While the recent string of corruption indictments is beyond anything the City of LA has seen in decades, it's no surprise to thousands of residents who have known for years that project approvals are for sale. For a long time community members across LA have been voicing accusations that the so-called "planning process" was actually a play-to-play game, set up to benefit developers and the politicians who serve them. Now we have proof. Before last week we had already seen four guilty pleas, including from a former Councilmember, a former member of the City Planning Commission, a former CD 14 staff member, and a development consultant. On Tuesday, June 23, Councilmember Jose Huizar, who represents CD 14, was arrested by the Department of Justice (DOJ). He's charged with participating in a long-standing and widespread conspiracy that involved shaking down developers in return for project approvals. At the time of this writing, Huizar has not yet entered a plea.
There have been expressions of alarm and disgust from some Councilmembers, and after Huizar's arrest the Council voted to suspend him. But really, this is way too little, way too late. Huizar may have gone farther than his colleagues in trading project approvals for favors from developers, but he's certainly not alone. All you have to do is compare campaign contributions logged on the Ethics Commission's web site with a list of major projects that have been approved in recent years to see that there's a close correlation between the two. Also note that almost all projects receive unanimous approval by the members of the City Council, owing to the unspoken agreement that "I'll approve your project if you'll approve mine." There's rarely any discussion of a project's actual merits or flaws, and any talk of planning is limited to repeating a set of familiar sound bites that have nothing to do with reality.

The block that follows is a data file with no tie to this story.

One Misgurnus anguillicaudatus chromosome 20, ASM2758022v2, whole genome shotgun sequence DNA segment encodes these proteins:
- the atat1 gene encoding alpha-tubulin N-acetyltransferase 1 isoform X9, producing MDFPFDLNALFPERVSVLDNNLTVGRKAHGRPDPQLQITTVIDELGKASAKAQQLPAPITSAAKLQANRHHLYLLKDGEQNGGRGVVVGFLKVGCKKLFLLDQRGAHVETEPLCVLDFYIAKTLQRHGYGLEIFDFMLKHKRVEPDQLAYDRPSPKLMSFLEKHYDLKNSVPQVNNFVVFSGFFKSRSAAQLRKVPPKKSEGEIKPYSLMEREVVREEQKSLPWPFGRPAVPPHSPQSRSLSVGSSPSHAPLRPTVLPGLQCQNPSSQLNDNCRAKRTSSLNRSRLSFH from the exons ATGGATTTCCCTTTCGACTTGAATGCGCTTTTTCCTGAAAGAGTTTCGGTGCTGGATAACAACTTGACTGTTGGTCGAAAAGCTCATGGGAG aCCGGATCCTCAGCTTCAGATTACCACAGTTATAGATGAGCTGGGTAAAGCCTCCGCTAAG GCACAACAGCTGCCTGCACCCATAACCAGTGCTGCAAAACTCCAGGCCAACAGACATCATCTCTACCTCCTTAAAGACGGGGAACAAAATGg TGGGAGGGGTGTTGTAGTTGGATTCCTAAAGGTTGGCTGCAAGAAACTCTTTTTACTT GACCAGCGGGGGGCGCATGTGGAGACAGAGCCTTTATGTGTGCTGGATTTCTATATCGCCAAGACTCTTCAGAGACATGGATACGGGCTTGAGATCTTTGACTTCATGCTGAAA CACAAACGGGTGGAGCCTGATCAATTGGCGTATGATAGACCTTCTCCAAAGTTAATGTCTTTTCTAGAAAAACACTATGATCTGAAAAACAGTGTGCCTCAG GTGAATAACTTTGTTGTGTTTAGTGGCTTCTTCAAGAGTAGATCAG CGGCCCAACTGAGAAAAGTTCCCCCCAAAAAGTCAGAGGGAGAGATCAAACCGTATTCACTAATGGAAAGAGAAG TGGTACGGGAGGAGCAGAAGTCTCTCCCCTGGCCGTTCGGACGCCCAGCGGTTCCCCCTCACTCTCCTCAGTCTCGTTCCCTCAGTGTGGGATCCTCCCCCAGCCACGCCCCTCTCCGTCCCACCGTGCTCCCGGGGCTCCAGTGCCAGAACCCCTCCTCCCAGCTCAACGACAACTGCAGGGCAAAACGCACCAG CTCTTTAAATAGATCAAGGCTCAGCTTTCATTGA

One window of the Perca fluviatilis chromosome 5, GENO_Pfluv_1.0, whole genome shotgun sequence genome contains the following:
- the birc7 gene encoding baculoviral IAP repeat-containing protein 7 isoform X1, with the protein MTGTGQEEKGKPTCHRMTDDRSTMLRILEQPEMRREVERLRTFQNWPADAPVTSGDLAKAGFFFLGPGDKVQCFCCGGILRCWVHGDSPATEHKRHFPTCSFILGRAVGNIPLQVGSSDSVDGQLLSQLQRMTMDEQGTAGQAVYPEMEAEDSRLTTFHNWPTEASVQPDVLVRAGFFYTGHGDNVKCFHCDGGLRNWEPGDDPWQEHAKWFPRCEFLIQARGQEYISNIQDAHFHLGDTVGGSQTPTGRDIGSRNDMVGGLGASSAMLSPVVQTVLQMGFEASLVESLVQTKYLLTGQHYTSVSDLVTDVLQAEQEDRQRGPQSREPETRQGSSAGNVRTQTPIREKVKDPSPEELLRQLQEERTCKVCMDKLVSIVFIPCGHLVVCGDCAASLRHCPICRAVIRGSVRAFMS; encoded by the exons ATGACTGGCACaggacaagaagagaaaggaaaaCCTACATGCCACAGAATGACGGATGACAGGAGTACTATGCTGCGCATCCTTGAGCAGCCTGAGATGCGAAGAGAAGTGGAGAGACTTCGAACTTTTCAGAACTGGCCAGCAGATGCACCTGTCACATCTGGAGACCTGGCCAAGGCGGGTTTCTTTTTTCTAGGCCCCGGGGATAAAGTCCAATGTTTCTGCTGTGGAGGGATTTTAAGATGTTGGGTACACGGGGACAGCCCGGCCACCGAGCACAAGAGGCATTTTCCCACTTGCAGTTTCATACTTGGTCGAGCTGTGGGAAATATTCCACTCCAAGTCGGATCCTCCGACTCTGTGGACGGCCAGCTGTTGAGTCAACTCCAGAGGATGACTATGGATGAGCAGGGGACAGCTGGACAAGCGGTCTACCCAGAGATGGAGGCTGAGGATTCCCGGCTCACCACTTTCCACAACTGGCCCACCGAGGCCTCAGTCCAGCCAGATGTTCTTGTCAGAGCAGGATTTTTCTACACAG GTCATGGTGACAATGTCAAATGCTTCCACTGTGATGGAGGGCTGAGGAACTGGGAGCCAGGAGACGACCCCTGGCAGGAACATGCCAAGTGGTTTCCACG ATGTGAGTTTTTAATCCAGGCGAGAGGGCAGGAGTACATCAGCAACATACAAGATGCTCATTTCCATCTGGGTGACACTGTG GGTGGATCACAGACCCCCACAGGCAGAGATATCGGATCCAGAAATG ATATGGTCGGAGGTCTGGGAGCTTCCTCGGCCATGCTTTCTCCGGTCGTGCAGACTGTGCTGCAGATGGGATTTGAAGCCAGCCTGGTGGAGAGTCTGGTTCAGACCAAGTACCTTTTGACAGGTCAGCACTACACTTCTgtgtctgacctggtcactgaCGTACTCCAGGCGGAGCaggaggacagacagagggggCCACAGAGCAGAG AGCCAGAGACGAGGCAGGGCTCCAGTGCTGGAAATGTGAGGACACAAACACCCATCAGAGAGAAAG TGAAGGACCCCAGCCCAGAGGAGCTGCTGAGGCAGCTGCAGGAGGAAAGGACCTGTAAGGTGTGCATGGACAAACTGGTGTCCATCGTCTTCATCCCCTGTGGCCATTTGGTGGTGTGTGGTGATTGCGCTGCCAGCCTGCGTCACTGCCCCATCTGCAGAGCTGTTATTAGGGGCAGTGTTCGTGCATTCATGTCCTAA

The only Councilmember who has been consistently talking about reform since he was elected is David Ryu. The Councilmember's interest in reform may have been sparked in part by personal experience. When Ryu took office back in 2015, he was surprised to find that his predecessor, Tom LaBonge, had destroyed the vast majority of the records kept by the Council District 4 office, including records related to budgets, land use and community issues. We can only guess what LaBonge was trying to hide, but it seems clear that he'd been engaged in activities that he didn't want anyone outside the office to know about. Ryu put forward his first motion related to campaign finance reform the year he was elected. You probably won’t be surprised that not one of his colleagues on the Council was willing to second the motion.
But after the string of guilty pleas and Huizar's arrest, all of a sudden the members of the LA City Council are desperate to show how concerned they are about ethics. So the climate has changed, and Ryu has introduced a pair of new motions to address corruption at City Hall. Both motions were seconded by Councilmember Paul Koretz.
Ryu’s first motion would create an independent body to provide oversight of land use, development and construction processes and to investigate allegations of corruption (The Office of Anti-Corruption and Transparency). The second motion would place a measure on the November ballot to remove Section 245 from the City Charter. Section 245 allows the Council to override decisions made by the City Planning Commission or Area Planning Commissions, and Ryu’s reasoning is that this gives Councilmembers too much power in land use approvals.